LEWISTON – Darryl Monroe’s credibility as an orator has already landed him regularly in front of TV cameras and in the ears of his teammates, and it is in these ways the sophomore linebacker continues to establish himself as one of Washington State’s most outspoken leaders.
He talks, people listen, no matter that he is still relatively green as a college football player. And so it was that Monroe found himself standing before the entire team after a practice earlier this week. It had been particularly physical, with offensive and defensive players fighting one another throughout the day. A few of them were still arguing when practice ended.
That’s when Monroe addressed the team.
“He stood up and said, ‘Hey, we’re a family, we’re brothers. It’s OK to fight, but leave it on the field,’” recalled senior center Elliott Bosch. “Because when we brought it up, there were guys still arguing and stuff. A year ago, no one would have spoken up. Everyone would have just been arguing with each other.”
Therein lies one of the biggest differences between the Cougars in Year 2 of the Mike Leach era and the Cougars last season, when dissention and resistance reigned: There seems to be more consistent leadership coming from the players, instead of coaches being forced to set the tone.
It’s evident on defense, where Monroe and other lead-by-example players such as Xavier Cooper and Deone Bucannon have emerged as team captain candidates. And offensively, quarterback Connor Halliday said it’s obvious the coaching staff – Leach specifically – is deferring to his players when it comes to handling those sort of things.
“I think last year when we’d have a lull or the offense would make a couple mistakes, he went right to up-downing us and right to getting on us,” Halliday said, “and I think he’s given me a little bit of control of either bringing up the offense or kind of picking them up in a positive way, or picking them up with getting on some guys. So I think that’s the biggest difference.”
Understand: The Cougars weren’t void of leadership last season. Seniors Jeff Tuel and Travis Long were as respected as anybody and were frequently asked to answer questions from the media after tough losses, a task they couldn’t have enjoyed but completed anyway.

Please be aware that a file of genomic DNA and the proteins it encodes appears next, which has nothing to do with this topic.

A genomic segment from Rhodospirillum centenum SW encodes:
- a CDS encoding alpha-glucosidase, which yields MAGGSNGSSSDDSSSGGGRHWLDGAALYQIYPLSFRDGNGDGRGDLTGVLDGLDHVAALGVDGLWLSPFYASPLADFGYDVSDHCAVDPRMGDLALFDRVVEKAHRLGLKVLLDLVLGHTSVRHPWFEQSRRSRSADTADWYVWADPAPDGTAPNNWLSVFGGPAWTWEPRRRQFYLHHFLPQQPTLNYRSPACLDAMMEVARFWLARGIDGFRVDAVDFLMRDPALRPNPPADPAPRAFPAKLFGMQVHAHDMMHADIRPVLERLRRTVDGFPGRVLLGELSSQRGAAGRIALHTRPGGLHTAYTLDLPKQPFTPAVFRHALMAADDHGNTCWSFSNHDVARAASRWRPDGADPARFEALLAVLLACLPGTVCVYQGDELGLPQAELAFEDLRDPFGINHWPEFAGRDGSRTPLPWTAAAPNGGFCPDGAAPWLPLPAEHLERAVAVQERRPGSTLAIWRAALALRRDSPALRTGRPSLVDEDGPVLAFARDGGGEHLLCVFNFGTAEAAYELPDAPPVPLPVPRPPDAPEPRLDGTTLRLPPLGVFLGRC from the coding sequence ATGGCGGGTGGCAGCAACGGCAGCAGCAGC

But the big change this year – through eight practices, anyway – is that players feel more responsible for chiming in when they know things aren’t being done properly.
If the tempo of practice was off last year, or if energy was lacking, Leach more often than not was the one who stepped in and informed everyone that their performance was not to his liking.
Now, it seems players are more comfortable offering positive or negative reinforcement on their own.
“There’s a lot less things to handle this year than last year, because our players have taken responsibility for themselves and others,” Leach said.
That applies away from the field, too.
“I think the younger guys have older guys to look at finally and say, ‘OK, I’m going to do it like this. They’re doing it the right way,’” Bosch said. “Those are the leaders, where when I was young, you knew the older guys weren’t really doing it the right way or doing what they were supposed to be doing.”
Of course, this is all very easy to say now, with the season still three weeks from starting and optimism running high. Leach is sure to note that the truest form of leadership is that which is done on the sidelines during games, because “you’re on the sideline. They’re out there. You can do it in a timeout here or there, but between plays, you need it to be the players.”
Leach generally rattles off the same group of names when asked who those players might be. It usually includes most of the offensive line – Bosch among them – and most of the defensive front, as well as Monroe, Halliday and Bucannon.
Still, says junior defensive end Logan Mayes, “you never really know until you start playing those games and things get hard. Then you see who really steps up.”